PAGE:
Green campaigners say they are of course hugely relieved at the decision by the Federal Government to pay off a large chunk of Ta Ann’s claims to Tasmania’s forest areas and regard it as vindication for their concerns.
But, they say it does not go far enough and they are demanding to know why Tasmania entered into such binding and destructive agreements with Ta Ann in the first place?:
“The contract signed in 2006 with Ta Ann was an economically unviable contract between the company and the Tasmanian Government. Closer scrutiny was required on the original contract to determine how such an injurious agreement to Australia’s taxpayers was secured. Ex-Premier Paul Lennon and Forestry Tasmania’s CEO at the time, Evan Rolley are responsible for the Australian taxpayer being in an outrageous position of having to buy off a company that is highlighted across the world as being unacceptable in terms of its practices and political abuses and connections,” Jenny Webber, Huon Valley Centre
Questions arrive at the door of top politicians over deals with Sepawi
The partial payment to Ta Ann reduces the damage the company will do in the state, but it will fuel demands for more information about how the controversial Sarawak company run by Taib’s cousin was granted its opportunities.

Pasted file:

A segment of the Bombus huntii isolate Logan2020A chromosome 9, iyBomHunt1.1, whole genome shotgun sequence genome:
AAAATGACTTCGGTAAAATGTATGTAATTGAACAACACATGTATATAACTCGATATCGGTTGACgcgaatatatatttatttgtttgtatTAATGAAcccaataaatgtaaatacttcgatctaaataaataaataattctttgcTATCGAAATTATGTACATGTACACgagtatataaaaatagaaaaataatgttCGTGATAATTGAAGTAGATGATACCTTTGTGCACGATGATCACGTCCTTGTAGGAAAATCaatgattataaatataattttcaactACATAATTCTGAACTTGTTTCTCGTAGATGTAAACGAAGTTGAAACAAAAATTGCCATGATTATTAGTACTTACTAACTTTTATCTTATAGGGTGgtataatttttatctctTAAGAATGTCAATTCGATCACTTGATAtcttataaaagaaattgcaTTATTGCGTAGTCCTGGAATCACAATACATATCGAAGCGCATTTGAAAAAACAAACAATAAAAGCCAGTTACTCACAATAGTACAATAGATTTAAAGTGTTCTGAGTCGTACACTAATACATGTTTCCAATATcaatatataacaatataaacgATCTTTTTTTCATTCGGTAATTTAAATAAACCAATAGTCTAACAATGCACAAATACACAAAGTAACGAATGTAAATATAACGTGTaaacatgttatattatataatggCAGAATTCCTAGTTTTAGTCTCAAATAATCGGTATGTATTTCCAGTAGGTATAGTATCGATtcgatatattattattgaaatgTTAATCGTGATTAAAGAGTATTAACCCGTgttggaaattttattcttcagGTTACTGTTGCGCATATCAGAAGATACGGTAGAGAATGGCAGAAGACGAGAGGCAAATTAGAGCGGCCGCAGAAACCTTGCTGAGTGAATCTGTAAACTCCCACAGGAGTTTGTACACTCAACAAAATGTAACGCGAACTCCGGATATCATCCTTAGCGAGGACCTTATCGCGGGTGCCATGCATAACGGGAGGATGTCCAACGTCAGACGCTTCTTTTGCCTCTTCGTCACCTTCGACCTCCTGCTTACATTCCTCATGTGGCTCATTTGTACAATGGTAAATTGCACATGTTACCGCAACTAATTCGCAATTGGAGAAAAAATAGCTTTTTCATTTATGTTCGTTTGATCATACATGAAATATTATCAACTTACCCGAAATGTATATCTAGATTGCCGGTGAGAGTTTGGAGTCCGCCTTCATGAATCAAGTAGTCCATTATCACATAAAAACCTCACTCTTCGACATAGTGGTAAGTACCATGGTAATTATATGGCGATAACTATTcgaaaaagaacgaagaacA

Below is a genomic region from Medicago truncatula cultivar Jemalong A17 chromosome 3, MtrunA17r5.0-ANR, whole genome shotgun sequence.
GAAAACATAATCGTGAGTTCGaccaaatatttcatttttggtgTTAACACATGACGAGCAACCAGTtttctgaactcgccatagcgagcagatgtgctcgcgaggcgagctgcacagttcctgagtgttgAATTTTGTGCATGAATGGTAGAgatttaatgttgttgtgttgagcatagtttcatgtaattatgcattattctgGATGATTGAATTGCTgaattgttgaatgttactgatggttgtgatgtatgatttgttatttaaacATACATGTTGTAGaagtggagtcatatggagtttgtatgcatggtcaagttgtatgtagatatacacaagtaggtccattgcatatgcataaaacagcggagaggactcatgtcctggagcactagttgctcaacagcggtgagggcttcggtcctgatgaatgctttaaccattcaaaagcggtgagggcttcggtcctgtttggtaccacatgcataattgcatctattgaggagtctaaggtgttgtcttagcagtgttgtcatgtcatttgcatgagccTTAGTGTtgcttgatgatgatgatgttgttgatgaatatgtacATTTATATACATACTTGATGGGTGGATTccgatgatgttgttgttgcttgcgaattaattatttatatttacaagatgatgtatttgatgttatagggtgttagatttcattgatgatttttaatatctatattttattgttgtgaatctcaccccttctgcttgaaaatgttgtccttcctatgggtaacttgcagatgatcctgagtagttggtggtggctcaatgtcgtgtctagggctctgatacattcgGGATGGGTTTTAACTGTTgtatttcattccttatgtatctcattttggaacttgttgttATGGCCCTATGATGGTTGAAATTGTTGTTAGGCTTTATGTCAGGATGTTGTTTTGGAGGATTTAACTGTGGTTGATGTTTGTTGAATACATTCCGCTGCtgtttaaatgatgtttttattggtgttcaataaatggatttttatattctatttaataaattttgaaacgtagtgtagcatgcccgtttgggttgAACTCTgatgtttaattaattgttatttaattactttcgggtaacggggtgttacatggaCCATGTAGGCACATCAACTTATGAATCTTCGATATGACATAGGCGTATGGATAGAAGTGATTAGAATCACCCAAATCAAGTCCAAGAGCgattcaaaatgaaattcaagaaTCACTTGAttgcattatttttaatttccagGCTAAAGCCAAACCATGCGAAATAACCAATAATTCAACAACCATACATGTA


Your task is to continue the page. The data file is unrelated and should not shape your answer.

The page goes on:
Back in 2006 it was claimed that Ta Ann was planning to use only plantation forest wood to process in the two saw mills that it was proposing to build. The company was even awarded some $8million dollars of public subsidies to support its investment.
But, in practice all Ta Ann’s wood has been sourced far more cheaply from natural forests remaining in the state, thanks to the terms of its actual contract.
In a speech in 2006, Ta Ann Chairman Hamed Sepawi publicly joked that he had made sure to place one of the two mills in the constituency of Paul Lennon, then the State Premier and the other in the constituency of Bryan Green, who remains the State Energy Minister and Deputy Premier.
“A chatty Hamed Sepawi told the media in Hobart yesterday that people had worked to 3am and 4am the last few nights to finalise arrangements for the mills. Mr Sepawi then observed that one of the planned mills, the Huon Wood Centre, would be built in Franklin, Mr Lennon’s electorate. “So he has a lot of reason to push it,” Mr Sepawi grinned. He next noted that the other mill, the Circular Head Wood Centre at Smithton, would be built in Braddon, the electorate of Resource Minister Bryan Green who is responsible for forestry.[Tasmanian Examiner, 17th Jan 2006]
Green, who has energetically protected Ta Ann, even travelling to Japan to fight criticism about the company’s false eco-claims, is now receiving blame for the expensive bail out by taxpayers.